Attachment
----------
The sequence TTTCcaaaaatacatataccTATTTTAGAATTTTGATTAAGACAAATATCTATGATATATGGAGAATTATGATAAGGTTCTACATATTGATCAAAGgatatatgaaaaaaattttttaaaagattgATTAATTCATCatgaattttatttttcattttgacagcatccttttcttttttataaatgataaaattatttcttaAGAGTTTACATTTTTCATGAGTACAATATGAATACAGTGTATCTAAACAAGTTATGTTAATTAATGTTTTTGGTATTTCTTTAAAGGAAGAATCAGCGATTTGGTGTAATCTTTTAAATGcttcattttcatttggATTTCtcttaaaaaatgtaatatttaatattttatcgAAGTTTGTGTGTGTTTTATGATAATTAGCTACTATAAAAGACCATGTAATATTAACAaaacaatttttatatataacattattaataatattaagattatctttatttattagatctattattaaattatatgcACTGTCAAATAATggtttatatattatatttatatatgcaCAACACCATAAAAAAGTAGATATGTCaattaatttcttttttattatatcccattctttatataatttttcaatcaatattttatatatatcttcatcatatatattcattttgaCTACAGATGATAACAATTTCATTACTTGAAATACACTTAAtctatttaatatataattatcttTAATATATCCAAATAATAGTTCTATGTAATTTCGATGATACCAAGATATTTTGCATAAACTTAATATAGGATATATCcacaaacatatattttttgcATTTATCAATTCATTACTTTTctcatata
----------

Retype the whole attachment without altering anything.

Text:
The sequence TTTCcaaaaatacatataccTATTTTAGAATTTTGATTAAGACAAATATCTATGATATATGGAGAATTATGATAAGGTTCTACATATTGATCAAAGgatatatgaaaaaaattttttaaaagattgATTAATTCATCatgaattttatttttcattttgacagcatccttttcttttttataaatgataaaattatttcttaAGAGTTTACATTTTTCATGAGTACAATATGAATACAGTGTATCTAAACAAGTTATGTTAATTAATGTTTTTGGTATTTCTTTAAAGGAAGAATCAGCGATTTGGTGTAATCTTTTAAATGcttcattttcatttggATTTCtcttaaaaaatgtaatatttaatattttatcgAAGTTTGTGTGTGTTTTATGATAATTAGCTACTATAAAAGACCATGTAATATTAACAaaacaatttttatatataacattattaataatattaagattatctttatttattagatctattattaaattatatgcACTGTCAAATAATggtttatatattatatttatatatgcaCAACACCATAAAAAAGTAGATATGTCaattaatttcttttttattatatcccattctttatataatttttcaatcaatattttatatatatcttcatcatatatattcattttgaCTACAGATGATAACAATTTCATTACTTGAAATACACTTAAtctatttaatatataattatcttTAATATATCCAAATAATAGTTCTATGTAATTTCGATGATACCAAGATATTTTGCATAAACTTAATATAGGATATATCcacaaacatatattttttgcATTTATCAATTCATTACTTTTctcatata